Posted by: doug williams | December 5, 2011 11:55 PM    Report this comment

All my dogs have been shelter rescues except for one - a purebred, papers included Boston Terrier, who's original parent had died. Needless to say, all my dogs had medical problems later in their lives, but the Boston Terrier had them earlier and more profound - eye problems with major surgeries. There are way too many dogs in shelters - many "pure breeds" that need homes: breeding is rarely a money making project, so it should be left to the real professionals. Lastly, Best Friends out in Utah does not destroy animals, even the anti-social misfits, and physically challenged have homes for life.

Posted by: keller1312 | October 26, 2011 10:05 AM    Report this comment

Great blog to get a hearty debate going :) I worked as a vet tech for 4 years, volunteer at the humane society (HVHS), foster dogs/cats in need when able, and have owned my own dog walking and pet sitting biz for 13 years. I have 4 cats and 3 dogs all of whom are spayed/neutered (though I seriously considered breeding a couple very special ones before finally giving in to the guilt of pet overpopulation and removing their ability to have babies without their consent). YET I still have no problem with RESPONSIBLE breeding of good genetic lines. Does that mean AKC papers? No, to me it doesn't. AKC is like a human beauty pageant that *sometimes* (depending on the breed group) values beauty over health. That is when you get G. Shepherds with messed up low slung hips, Pugs that can't give birth on their own and Bassetts and Shar Pei's that have horrible skin issues and eye problems because they are wayyy too wrinkled. Yes, there is too much of a *good looking thing* when it makes them unhealthy. There needs to be a *responsible* breeder at the helm that is in it for the *betterment of the breed* NOT money and does not have too many animals that they cannot financially care for them all properly. I personally have no problem with breeders when they have the best interests of the animals at heart (balanced mind AND body) and are not in it for greed. Stay away from pet store/puppy mill puppies please, that is greed at the extreme. That is my thoughts on the subject.

Posted by: Fur Purr | October 21, 2011 7:04 AM    Report this comment

We created a web site to answer some of these people and to educate consumers on where to get a puppy and where NOT to get a puppy. www.pupquest.org Now whenever anyone asks if they should breed their dog or say they want to get a puppy or dog, we send them to www.pupquest.org and it prevents the conversations that raise your blood pressure!!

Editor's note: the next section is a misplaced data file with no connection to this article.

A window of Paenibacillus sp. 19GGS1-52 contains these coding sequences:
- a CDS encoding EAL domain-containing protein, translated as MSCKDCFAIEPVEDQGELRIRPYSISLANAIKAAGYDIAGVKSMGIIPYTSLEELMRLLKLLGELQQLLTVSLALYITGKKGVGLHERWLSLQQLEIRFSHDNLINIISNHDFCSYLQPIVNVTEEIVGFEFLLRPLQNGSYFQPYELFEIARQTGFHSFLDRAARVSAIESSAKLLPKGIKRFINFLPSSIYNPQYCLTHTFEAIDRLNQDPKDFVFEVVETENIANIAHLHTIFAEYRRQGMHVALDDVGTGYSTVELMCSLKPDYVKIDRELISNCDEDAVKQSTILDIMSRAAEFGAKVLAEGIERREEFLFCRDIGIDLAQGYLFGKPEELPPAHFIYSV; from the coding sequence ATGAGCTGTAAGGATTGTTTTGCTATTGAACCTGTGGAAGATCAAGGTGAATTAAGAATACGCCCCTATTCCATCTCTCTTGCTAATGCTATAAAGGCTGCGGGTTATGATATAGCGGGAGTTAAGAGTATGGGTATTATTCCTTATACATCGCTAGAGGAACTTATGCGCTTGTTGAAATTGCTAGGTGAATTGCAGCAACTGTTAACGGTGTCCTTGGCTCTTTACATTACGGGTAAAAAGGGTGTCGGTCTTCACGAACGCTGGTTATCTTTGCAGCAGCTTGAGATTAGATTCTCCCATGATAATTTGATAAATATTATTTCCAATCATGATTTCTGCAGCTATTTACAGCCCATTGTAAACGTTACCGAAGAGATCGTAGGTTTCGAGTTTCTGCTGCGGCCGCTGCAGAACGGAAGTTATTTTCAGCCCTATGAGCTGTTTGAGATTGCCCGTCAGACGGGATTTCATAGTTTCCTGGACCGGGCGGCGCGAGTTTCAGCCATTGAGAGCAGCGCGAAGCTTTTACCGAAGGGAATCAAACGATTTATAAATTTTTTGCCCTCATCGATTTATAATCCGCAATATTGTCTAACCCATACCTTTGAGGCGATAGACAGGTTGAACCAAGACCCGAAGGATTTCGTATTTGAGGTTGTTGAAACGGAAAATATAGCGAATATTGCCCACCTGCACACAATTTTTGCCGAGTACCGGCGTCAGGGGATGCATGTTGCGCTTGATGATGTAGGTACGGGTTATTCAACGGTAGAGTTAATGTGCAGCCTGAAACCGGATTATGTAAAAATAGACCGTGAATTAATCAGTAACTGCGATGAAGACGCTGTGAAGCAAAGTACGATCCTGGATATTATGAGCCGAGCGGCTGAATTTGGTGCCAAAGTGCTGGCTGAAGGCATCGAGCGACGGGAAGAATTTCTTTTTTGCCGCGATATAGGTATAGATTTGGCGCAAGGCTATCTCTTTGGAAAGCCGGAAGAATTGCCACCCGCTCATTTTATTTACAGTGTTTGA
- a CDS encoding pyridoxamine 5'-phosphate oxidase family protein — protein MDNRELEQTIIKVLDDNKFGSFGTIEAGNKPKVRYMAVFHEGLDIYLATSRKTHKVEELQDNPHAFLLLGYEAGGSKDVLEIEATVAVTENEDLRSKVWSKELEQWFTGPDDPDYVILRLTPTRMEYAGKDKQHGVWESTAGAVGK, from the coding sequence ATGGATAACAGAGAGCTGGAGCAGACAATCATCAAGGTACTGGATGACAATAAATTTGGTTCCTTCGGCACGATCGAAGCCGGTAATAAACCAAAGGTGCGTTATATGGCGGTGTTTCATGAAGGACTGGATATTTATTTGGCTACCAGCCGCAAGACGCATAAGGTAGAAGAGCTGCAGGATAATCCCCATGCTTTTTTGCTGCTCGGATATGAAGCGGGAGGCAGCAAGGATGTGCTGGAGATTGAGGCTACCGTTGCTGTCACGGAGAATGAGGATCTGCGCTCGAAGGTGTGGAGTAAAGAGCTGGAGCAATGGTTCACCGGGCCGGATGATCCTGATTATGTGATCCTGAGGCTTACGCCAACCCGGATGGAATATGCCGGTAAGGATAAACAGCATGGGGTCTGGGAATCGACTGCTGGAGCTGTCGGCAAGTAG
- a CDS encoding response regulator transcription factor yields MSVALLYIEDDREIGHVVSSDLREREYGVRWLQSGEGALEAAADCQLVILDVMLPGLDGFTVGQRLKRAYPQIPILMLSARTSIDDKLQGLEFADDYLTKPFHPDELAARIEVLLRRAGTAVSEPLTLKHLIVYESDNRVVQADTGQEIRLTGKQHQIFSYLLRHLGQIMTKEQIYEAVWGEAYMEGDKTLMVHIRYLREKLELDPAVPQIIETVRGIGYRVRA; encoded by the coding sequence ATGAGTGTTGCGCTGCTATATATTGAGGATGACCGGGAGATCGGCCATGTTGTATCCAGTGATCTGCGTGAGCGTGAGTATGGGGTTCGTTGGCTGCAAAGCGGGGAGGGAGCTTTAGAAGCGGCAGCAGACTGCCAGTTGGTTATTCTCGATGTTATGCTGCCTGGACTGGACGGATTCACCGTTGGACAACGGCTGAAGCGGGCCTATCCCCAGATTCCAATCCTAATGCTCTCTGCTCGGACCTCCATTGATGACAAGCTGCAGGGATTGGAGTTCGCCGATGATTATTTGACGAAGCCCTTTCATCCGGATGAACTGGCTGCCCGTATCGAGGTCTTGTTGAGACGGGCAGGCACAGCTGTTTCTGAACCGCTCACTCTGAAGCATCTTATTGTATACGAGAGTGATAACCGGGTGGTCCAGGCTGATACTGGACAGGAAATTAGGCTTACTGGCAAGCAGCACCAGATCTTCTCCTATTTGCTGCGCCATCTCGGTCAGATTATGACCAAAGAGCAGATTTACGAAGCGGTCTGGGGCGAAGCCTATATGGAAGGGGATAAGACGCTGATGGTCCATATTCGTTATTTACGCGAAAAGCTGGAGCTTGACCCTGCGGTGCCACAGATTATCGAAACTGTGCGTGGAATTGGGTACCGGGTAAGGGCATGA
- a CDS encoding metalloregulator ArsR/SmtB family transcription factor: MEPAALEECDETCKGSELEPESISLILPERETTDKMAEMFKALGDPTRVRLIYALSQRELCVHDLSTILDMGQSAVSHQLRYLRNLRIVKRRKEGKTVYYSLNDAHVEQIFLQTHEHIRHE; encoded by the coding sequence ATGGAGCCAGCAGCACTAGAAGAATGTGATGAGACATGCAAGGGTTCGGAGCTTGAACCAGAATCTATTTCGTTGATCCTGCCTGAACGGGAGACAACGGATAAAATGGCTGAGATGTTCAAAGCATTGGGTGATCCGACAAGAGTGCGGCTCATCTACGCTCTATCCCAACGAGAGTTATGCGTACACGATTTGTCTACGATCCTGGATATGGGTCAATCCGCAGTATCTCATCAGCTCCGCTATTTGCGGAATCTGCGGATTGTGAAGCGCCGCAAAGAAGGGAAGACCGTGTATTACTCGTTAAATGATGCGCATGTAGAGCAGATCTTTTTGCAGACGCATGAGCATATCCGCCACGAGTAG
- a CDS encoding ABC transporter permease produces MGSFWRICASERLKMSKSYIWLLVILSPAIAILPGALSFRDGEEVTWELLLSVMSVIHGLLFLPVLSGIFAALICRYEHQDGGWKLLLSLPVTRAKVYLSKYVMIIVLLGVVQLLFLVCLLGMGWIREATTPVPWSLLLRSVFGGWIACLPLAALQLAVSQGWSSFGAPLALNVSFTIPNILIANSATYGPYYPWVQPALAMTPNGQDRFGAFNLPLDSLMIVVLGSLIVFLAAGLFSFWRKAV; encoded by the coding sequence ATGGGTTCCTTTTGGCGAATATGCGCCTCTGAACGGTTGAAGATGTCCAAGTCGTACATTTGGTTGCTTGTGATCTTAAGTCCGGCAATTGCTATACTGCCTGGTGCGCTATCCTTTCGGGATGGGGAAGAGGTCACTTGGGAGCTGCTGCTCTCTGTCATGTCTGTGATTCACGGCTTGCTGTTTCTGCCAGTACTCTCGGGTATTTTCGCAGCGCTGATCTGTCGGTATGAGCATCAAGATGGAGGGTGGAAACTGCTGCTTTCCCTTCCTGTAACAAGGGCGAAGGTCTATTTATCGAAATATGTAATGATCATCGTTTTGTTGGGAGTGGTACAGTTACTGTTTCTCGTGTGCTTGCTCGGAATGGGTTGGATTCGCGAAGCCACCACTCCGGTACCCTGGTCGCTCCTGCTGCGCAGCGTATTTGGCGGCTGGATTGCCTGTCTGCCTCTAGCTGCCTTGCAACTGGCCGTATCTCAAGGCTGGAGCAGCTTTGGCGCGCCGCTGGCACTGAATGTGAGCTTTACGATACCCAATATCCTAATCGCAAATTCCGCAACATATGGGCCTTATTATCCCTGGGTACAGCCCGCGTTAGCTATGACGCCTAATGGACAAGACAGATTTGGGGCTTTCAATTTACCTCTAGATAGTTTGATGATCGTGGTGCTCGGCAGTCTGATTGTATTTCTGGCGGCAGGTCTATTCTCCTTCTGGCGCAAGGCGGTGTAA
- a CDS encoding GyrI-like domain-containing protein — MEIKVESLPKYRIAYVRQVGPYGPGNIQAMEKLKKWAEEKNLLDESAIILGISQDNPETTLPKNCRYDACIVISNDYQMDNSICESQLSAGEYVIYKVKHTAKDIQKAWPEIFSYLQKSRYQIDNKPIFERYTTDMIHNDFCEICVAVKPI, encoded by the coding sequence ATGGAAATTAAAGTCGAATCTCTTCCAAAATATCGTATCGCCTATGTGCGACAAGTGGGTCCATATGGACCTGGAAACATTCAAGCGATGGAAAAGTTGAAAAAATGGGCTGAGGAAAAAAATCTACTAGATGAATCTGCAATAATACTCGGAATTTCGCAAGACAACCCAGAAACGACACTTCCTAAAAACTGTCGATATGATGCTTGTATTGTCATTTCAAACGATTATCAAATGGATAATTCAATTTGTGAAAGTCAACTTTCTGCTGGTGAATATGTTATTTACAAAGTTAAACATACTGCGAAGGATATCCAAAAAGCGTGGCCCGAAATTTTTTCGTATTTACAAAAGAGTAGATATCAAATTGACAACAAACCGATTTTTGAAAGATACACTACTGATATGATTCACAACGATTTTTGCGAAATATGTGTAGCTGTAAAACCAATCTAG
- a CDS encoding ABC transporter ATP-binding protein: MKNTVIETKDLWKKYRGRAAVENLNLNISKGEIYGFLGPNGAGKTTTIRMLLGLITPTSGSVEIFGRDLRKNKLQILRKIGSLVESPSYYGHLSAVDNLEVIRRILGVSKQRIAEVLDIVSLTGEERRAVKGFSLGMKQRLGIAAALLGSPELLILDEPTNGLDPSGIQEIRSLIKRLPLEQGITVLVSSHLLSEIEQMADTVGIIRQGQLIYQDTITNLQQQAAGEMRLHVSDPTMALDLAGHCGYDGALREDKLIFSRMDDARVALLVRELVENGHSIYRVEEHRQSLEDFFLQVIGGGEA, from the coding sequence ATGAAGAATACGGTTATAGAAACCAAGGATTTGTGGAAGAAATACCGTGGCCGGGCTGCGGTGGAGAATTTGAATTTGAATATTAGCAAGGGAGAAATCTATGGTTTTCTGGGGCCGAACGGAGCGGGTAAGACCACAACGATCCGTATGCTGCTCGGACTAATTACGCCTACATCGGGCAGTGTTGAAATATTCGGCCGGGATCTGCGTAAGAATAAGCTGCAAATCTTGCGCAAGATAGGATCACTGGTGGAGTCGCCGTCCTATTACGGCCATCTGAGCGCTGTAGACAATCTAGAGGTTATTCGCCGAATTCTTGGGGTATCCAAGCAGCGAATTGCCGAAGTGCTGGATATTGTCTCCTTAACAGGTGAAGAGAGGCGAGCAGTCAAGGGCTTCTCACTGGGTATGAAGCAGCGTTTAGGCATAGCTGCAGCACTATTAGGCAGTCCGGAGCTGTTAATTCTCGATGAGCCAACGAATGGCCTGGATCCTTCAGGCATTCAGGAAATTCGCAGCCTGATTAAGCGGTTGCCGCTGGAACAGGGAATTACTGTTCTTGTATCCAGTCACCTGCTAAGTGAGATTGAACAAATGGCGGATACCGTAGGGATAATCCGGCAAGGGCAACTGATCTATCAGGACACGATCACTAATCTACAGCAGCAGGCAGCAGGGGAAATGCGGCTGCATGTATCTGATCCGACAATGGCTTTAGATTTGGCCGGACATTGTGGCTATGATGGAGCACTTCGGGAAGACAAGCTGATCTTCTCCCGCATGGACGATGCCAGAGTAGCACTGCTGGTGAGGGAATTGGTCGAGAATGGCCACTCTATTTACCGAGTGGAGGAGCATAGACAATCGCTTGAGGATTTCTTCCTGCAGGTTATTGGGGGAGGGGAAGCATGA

Posted by: PupQuest | October 20, 2011 10:12 PM    Report this comment

I think I may have to print this out and just hand it to people who say similar things to me. It would save my blood pressure. ;)

Posted by: SarahDogMom | October 20, 2011 8:19 PM    Report this comment

Just a note to say that the AKC is DEFINITELY NOT the "ideal standard" for many breeds. Just having papers does not a quality dog make, and even having an AKC championship does not guarantee physical or mental soundness. There are many registries for many different breeds of dogs- some that are simply for form or "pretty," some are for function, and some are for both. I have a very well-bred GSD that is AKC registered, but would never win in an AKC conformation. However, she comes from a long line of German SV registered, working and conformation tested dogs. I would NEVER trust a common "private" (=BYB) breeder to produce a physically and mentally sound purebred dog.

Posted by: Erika F | October 20, 2011 3:45 PM    Report this comment

If breeders were responsible for their puppies from birth until death there would be no shelters. A good breeder will always take back a dog that doesn't work out for what ever reason. The breeder will then rehome the dog. Not every one is cut out to breed dogs.

Posted by: Mike | October 20, 2011 3:44 PM    Report this comment

Do not apologize or ask forgiveness for this article -- you are right on the money. I am, and will always be, a proud and vocal proponent of the "Don't breed or buy while shelter dogs die" philosophy. Spaying, neutering, and very limited breeding (honestly, I'd prefer breeding laws/regulated breeding) is the only way to resolve the ridiculous and heartbreaking pet overpopulation problem in this country.

Posted by: iloverufus | October 20, 2011 3:30 PM    Report this comment

I have to agree. I volunteer at the Animal Care and Control Team (ACCT), 111 W. Hunting Park Avenue, Philadelphia. This is the ONLY city intake of animals in Philadelphia. The numbers are staggering. The final numbers for 2010:

- 9,060 dog intakes (3,439 euthanized) - 38% killed - 17,896 cat intakes (7,280 euthanized) - 41% killed

The MAJORITY of these animals are adoptable-quality! Many think that shelters only kill the sick and old. NOT TRUE!! These animals are mostly euthanized due to lack of space. There is no other choice. ACCT does a great job with trying to save animals through rescue groups and adoptions but with 25 dogs coming in each day and only 3-8 going out alive, you do the math.

I don't give a crap if you are a breeder. If you love dogs, go volunteer at an animal shelter. This will give you the full reality of the whole situation. It is beyond words. I am sick of seeing great animals die.

Posted by: James C | October 20, 2011 2:52 PM    Report this comment